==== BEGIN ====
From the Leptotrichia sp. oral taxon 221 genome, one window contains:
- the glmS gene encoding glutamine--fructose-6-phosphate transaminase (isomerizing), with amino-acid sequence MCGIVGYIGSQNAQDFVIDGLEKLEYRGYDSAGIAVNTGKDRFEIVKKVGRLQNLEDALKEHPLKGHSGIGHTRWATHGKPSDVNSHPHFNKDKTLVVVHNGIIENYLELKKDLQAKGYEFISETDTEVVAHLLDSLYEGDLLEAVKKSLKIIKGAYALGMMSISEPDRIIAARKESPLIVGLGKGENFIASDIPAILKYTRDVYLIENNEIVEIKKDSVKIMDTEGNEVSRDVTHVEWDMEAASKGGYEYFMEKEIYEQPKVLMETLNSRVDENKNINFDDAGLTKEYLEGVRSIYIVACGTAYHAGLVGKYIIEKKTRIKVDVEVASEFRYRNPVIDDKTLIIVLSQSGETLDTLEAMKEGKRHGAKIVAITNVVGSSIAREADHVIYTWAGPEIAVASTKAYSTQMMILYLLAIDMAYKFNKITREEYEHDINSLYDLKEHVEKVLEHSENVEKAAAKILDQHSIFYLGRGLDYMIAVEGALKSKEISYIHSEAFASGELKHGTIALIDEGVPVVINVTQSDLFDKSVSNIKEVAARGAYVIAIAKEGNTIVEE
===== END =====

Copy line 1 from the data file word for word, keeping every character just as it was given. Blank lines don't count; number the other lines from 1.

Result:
From the Leptotrichia sp. oral taxon 221 genome, one window contains: